This winter's harsh weather has brought a record amount of ice to Lake Michigan. The National Weather Service measured the ice cover on Saturday at more than 93-percent, which is the most ice on the lake since the start of record keeping in 1973. The old record was set in 1977.
Forecasters say the rapid increase of ice build-up came with the intense cold we experienced from late February into the first week of March. The U.S. Coast Guard is calling for patience as it ramps up ice breaking operations on the Great Lakes this week.
With a record amount of ice to break, there's growing concern ships carrying raw materials will be way behind schedule this spring.
With 3 to 4 feet of ice covering the Bay of Green Bay, the start of the 2014 shipping season is a long ways off. "Indications are it's going to be some time yet, they've got limited assets and a lot of ice to deal with," says Brown County Port Director Dean Haen.
And according to the Coast Guard, the ice is so thick, only one of the nine vessels in its ice breaking fleet can work alone.
"This year, because we have so much ice and it's so much thicker, what we're finding is our single assets are really challenged to be able to work independently and so we're having to pool our resources for lack of a better term and we're taking our big breaker, Mackinaw, and joining it with our smaller breakers," says Mark Gill, U.S. Coast Guard Director of Vessel Traffic Services.
While ice breaking around Sturgeon Bay begins Monday, the vessels will then head north toward Escanaba and continue east to the Straits of Mackinac. Where the ice breakers travel is based on a priority list and the Port of Green Bay isn't near the top.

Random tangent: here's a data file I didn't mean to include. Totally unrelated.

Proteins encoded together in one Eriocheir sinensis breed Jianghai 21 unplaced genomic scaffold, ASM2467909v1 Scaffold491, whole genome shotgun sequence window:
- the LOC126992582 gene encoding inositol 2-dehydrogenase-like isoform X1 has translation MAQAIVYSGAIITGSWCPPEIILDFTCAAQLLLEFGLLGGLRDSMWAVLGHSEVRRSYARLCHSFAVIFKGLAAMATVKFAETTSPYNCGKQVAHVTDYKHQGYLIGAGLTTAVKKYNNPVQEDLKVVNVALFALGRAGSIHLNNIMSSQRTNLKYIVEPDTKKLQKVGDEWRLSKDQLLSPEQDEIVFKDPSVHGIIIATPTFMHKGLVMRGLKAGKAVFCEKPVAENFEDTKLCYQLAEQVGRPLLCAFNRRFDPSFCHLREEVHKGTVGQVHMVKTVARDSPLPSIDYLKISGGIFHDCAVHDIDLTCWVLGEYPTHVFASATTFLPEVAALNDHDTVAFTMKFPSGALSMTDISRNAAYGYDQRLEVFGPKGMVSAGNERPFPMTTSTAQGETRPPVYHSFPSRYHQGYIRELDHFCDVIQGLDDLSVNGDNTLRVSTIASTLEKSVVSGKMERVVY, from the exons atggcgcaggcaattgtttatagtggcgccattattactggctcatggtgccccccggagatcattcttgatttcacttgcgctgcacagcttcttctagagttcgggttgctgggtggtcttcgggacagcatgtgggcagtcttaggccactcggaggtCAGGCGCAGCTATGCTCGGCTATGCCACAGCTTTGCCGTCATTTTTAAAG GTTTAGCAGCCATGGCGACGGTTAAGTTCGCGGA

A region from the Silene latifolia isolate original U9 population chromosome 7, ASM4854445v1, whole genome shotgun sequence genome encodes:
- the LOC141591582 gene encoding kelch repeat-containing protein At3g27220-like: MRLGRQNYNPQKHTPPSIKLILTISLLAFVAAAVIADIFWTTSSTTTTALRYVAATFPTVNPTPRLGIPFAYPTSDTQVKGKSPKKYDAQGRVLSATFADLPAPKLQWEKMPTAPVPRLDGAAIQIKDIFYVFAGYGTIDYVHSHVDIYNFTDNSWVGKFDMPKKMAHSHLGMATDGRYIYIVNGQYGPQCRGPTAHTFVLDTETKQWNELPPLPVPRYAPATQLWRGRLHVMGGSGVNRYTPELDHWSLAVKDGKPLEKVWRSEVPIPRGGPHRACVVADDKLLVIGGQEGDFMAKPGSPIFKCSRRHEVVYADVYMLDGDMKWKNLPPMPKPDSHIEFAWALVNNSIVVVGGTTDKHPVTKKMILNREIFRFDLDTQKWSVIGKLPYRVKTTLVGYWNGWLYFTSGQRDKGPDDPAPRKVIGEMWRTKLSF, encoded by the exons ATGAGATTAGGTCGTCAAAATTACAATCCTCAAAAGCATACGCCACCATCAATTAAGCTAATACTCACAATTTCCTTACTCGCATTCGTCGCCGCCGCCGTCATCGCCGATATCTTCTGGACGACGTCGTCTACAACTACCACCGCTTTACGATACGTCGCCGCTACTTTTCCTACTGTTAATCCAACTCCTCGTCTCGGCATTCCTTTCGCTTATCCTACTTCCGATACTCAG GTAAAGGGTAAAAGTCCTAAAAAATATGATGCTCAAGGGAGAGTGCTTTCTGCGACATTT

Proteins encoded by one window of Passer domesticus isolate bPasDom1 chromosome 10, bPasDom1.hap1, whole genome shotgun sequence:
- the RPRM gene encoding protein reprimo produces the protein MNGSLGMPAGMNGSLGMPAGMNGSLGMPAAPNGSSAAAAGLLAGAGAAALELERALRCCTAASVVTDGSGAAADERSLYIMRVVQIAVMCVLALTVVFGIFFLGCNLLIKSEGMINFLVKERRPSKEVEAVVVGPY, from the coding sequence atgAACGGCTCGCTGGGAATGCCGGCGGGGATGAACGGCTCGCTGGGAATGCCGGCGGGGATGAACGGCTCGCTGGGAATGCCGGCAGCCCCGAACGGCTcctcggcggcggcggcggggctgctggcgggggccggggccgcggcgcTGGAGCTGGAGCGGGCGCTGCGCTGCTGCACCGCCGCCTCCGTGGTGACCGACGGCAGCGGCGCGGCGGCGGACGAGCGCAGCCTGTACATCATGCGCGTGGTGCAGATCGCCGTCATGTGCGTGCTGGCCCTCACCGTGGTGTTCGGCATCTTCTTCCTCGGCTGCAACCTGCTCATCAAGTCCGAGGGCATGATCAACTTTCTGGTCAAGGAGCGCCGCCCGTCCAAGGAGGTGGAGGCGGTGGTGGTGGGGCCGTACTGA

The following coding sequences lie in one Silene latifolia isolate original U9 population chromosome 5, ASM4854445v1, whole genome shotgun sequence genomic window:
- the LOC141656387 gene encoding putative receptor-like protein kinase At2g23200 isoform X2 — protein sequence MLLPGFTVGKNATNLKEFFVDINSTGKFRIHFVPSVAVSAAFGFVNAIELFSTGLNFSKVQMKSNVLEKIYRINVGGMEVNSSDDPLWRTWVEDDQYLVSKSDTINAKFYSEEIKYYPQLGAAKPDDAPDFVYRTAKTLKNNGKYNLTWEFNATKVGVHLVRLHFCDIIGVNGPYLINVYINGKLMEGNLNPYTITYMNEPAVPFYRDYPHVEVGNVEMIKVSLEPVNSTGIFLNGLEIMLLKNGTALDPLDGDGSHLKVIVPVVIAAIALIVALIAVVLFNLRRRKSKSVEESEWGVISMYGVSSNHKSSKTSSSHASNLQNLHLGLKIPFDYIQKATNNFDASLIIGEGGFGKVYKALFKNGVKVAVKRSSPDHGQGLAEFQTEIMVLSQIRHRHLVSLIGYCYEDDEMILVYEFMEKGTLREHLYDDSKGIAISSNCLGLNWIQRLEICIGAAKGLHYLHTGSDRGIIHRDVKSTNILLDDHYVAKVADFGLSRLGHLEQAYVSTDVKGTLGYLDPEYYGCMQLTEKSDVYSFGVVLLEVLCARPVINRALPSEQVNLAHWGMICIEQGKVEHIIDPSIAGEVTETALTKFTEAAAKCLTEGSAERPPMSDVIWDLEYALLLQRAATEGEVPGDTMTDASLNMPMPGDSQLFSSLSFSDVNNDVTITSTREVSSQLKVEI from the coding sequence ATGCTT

"This year with the expansive ice I would not be surprised to see us breaking ice toward the latter part of May," says Gill
Haen says by mid April, many terminal operators along the Fox River will be in dire need of raw materials. He's also worried about the ice breakers holding up.
"I'm fearful that the Coast Guard assets, something is going to happen, if they start having any breakdowns, I mean these vessels have already been working a lot of hours and it's a lot of stress on them," says Haen.
Once enough ice is broken for ships to start navigating the Great Lakes, it appears they will be forced to travel in groups. "We're probably going to have to restrict vessels to what we call convoys, where we'll group vessels in groups of say 4 or 5, 6 vessels at a time and then put a big breaker in front and a couple smaller breakers to kind of break ice around them and we'll move them sequentially and so where a normal transit say from Duluth to southern Lake Michigan and back may take three days, in the convoy it may take as much as 12-14 days," says Gill.